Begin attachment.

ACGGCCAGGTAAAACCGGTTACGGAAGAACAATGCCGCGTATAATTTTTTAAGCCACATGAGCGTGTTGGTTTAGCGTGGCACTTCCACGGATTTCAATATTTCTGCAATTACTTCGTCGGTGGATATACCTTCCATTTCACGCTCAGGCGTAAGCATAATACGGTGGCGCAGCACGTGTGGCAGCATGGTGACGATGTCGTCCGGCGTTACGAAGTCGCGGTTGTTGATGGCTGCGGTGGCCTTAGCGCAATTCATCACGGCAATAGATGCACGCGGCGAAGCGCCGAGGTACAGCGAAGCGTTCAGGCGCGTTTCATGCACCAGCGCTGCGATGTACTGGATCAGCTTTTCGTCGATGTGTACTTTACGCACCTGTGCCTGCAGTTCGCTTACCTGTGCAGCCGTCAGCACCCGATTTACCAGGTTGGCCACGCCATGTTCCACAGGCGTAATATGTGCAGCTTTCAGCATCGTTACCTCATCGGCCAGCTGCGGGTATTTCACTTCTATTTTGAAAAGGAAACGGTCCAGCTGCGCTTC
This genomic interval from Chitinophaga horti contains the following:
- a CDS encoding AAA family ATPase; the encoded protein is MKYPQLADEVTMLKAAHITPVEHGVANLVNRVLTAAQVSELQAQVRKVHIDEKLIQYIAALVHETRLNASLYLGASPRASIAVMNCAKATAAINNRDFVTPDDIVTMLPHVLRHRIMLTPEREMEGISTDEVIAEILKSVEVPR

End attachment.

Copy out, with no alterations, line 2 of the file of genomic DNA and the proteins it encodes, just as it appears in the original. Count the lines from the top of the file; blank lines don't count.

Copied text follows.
This genomic interval from Chitinophaga horti contains the following: